Yesterday I attended a Gigapan training around Panther Hollow in Schenley Park.
A Gigapan training? I'm sure some people are probably wondering what a Gigapan is...
A Gigapan is a neat little device that allows you to take very high resolution pictures using a regular point-and-shoot camera. It was developed right here in Pittsburgh. (note that the Gigapan picture on that website is of Schenley Park!)
There are a lot of possible applications of this technology when it comes to sharing information about watersheds (and anything else!) These high resolution pictures are great ways to virtually explore a large area, then zoom in on interesting features. They are also a great way to track changes over time, if many pictures are taken from the same location say, once a year.
The training was fun! I didn't try a Gigapan out myself since I was running around and talking about my project, but I was able to see the Gigapan in action, which was really neat.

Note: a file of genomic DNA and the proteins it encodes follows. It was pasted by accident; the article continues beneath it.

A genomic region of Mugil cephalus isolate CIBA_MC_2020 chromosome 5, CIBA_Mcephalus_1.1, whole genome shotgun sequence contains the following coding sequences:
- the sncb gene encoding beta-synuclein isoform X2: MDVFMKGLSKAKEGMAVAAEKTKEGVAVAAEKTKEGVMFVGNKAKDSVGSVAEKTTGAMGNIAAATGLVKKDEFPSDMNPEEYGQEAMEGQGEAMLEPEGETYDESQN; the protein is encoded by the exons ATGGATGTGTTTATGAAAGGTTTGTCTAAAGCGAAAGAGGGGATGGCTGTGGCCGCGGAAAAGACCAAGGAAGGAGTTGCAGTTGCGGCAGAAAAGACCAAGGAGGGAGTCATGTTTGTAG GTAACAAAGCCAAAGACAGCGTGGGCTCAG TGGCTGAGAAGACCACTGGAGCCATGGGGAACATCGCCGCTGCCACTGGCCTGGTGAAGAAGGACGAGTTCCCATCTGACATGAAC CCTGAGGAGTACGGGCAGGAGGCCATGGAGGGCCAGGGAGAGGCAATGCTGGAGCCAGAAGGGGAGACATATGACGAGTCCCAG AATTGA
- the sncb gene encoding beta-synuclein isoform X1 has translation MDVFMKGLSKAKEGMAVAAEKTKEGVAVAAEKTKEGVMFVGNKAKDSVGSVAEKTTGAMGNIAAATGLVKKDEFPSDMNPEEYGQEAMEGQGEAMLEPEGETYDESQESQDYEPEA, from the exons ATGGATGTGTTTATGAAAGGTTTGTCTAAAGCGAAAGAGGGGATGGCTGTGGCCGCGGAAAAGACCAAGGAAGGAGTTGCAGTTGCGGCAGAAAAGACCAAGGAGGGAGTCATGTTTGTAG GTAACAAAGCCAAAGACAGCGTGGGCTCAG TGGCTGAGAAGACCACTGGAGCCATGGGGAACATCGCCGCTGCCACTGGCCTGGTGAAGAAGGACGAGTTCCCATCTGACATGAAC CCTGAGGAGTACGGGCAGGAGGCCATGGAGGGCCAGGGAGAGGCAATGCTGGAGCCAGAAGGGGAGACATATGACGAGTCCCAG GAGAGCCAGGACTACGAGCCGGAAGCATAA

Here's a shot of some people scoping out possible photo location sites:
My friend Caitlin was at this training, and we shared ideas about how to use Iphones to collect and share scientific data and ideas. Here she is setting up a Gigapan picture:
The best part (for me) was that many of the people taking pictures offered to let me use them in my outreach! They aren't all uploaded yet but will be soon. I hope to have some very high resolution photos of the Panther Hollow watershed soon.